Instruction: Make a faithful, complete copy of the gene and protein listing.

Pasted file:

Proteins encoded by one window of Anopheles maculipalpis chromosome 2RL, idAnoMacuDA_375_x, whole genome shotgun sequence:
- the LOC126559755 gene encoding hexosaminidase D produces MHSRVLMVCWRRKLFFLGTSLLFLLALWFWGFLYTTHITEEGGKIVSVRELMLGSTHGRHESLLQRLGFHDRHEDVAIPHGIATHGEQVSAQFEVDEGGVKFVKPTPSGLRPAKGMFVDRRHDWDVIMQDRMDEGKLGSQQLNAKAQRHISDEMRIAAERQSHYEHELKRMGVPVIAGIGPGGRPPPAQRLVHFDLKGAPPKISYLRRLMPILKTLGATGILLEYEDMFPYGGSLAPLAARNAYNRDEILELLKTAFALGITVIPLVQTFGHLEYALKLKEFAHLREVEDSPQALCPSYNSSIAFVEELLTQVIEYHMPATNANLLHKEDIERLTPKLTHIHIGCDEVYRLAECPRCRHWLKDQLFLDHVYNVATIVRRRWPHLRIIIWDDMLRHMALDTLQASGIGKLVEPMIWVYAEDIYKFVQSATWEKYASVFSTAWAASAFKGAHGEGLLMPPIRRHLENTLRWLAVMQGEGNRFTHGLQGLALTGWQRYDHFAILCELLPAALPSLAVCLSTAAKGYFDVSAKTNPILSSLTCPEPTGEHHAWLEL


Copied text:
Proteins encoded by one window of Anopheles maculipalpis chromosome 2RL, idAnoMacuDA_375_x, whole genome shotgun sequence:
- the LOC126559755 gene encoding hexosaminidase D produces MHSRVLMVCWRRKLFFLGTSLLFLLALWFWGFLYTTHITEEGGKIVSVRELMLGSTHGRHESLLQRLGFHDRHEDVAIPHGIATHGEQVSAQFEVDEGGVKFVKPTPSGLRPAKGMFVDRRHDWDVIMQDRMDEGKLGSQQLNAKAQRHISDEMRIAAERQSHYEHELKRMGVPVIAGIGPGGRPPPAQRLVHFDLKGAPPKISYLRRLMPILKTLGATGILLEYEDMFPYGGSLAPLAARNAYNRDEILELLKTAFALGITVIPLVQTFGHLEYALKLKEFAHLREVEDSPQALCPSYNSSIAFVEELLTQVIEYHMPATNANLLHKEDIERLTPKLTHIHIGCDEVYRLAECPRCRHWLKDQLFLDHVYNVATIVRRRWPHLRIIIWDDMLRHMALDTLQASGIGKLVEPMIWVYAEDIYKFVQSATWEKYASVFSTAWAASAFKGAHGEGLLMPPIRRHLENTLRWLAVMQGEGNRFTHGLQGLALTGWQRYDHFAILCELLPAALPSLAVCLSTAAKGYFDVSAKTNPILSSLTCPEPTGEHHAWLEL